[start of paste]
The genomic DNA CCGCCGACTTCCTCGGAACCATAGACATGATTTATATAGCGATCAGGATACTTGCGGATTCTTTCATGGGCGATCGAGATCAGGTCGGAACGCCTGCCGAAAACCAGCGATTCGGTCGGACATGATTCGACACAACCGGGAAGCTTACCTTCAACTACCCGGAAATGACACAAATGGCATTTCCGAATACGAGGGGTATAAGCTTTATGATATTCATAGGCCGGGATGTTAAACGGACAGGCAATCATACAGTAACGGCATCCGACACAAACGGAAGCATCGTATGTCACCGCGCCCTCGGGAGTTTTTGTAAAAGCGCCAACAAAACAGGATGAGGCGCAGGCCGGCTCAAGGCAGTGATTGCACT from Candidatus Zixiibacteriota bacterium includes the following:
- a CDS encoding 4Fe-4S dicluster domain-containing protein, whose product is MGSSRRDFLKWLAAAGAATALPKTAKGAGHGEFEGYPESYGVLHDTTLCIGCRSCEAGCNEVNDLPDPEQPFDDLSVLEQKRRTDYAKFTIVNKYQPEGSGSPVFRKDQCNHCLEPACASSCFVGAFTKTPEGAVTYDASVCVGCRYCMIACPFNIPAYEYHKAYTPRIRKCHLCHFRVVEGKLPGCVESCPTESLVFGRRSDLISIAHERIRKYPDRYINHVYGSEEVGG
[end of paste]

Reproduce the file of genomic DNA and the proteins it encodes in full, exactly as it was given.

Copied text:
The genomic DNA CCGCCGACTTCCTCGGAACCATAGACATGATTTATATAGCGATCAGGATACTTGCGGATTCTTTCATGGGCGATCGAGATCAGGTCGGAACGCCTGCCGAAAACCAGCGATTCGGTCGGACATGATTCGACACAACCGGGAAGCTTACCTTCAACTACCCGGAAATGACACAAATGGCATTTCCGAATACGAGGGGTATAAGCTTTATGATATTCATAGGCCGGGATGTTAAACGGACAGGCAATCATACAGTAACGGCATCCGACACAAACGGAAGCATCGTATGTCACCGCGCCCTCGGGAGTTTTTGTAAAAGCGCCAACAAAACAGGATGAGGCGCAGGCCGGCTCAAGGCAGTGATTGCACT from Candidatus Zixiibacteriota bacterium includes the following:
- a CDS encoding 4Fe-4S dicluster domain-containing protein, whose product is MGSSRRDFLKWLAAAGAATALPKTAKGAGHGEFEGYPESYGVLHDTTLCIGCRSCEAGCNEVNDLPDPEQPFDDLSVLEQKRRTDYAKFTIVNKYQPEGSGSPVFRKDQCNHCLEPACASSCFVGAFTKTPEGAVTYDASVCVGCRYCMIACPFNIPAYEYHKAYTPRIRKCHLCHFRVVEGKLPGCVESCPTESLVFGRRSDLISIAHERIRKYPDRYINHVYGSEEVGG